Monday, 27 February 2012

Sleeve developments.

I lined the jacket, tacked in the shoulder pads, and looked at it on the stand. The fit seems good and everything hangs nicely. I have therefore decided to fully make up and line the sleeves, and tack them into the armholes, for the fitting.

Providing they hang correctly for the model, I will then machine them in, finish the linings, and add fastenings.

I went back to the initial sleeve draft, which I had completed according to instructions in Aldrich (2002). Although I was happy with the fit around the arm, the sleeve head had no ease, and the proportion of the Upper to the Lower sleeve was also too large. I have therefore decided to re-draft the sleeve according to Graham's method for male tailoring. I will simply make any measurement guidelines slightly smaller.

This method has proved much easier, and it was simple to draft a squarer sleeve head. however my new problem was that the draft was giving me too much ease in the under-sleeve!

I had a two options: either raise the Back Pitch, or cut a higher sleeve head.  Graham advised me to cut a sleeve in calico and look at it, to see if it worked; and if not, to try the second option for the other side. I decided to cut the sleeve with a higher sleeve head, which puts more cloth in the sleeve. I made this decision based on the fact that the shoulder pads had raised the jacket by quite a lot, and that there was therefore a section of the jacket (nearly 1") which needed to be covered, but which wasn't necessarily going to need a lot of consideration in terms of movement. In other words, more fabric here should cover the edge shoulder pad, rather than being baggy and excess.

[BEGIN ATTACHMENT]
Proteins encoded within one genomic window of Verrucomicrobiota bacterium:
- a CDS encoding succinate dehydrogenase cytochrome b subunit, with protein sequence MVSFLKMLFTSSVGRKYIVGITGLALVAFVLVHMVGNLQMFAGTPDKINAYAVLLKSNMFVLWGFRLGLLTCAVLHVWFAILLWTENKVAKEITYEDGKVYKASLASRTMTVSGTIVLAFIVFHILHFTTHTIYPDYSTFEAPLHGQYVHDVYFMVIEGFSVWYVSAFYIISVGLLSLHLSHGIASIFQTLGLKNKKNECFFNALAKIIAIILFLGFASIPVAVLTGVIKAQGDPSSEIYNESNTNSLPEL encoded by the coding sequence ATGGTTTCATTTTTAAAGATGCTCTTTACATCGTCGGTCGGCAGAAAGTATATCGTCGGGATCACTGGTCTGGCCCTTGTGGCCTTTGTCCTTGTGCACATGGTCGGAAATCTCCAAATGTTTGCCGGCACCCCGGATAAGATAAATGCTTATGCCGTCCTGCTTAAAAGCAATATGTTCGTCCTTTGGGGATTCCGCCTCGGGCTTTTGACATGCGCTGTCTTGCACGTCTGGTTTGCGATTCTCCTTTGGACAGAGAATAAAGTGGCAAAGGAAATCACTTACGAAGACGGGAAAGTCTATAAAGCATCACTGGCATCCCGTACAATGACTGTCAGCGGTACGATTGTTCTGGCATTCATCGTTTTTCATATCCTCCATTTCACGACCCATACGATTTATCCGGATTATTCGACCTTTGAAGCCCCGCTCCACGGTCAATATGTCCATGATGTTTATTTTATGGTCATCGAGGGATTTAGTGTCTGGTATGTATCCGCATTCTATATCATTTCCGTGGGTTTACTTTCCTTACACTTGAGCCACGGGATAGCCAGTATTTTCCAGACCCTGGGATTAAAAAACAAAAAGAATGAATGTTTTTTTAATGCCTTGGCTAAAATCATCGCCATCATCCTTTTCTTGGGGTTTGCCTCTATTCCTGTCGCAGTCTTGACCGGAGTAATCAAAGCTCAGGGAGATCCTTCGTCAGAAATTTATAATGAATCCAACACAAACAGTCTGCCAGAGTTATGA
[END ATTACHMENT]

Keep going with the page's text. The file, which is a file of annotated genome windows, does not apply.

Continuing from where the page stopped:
I pinned in the sleeve roughly and tried it on. It hung really nicely and even though it was pinned in, and not carefully eased, I felt that it really worked. The alteration, instead, should be around the elbow, where it was too pointy.

I am now happy and confident in proceeding to cut and make up my sleeve.  Graham's help with the alterations has shown me that I should take charge of a draft and make alterations where necessary, rather than feeling restricted by the instructions. I am becoming more and more confident in my decision-making, both with pattern drafting and making. Also, the more experience I have with things which are not immediately correct, the better, as it will aid me in continually improving my practice.

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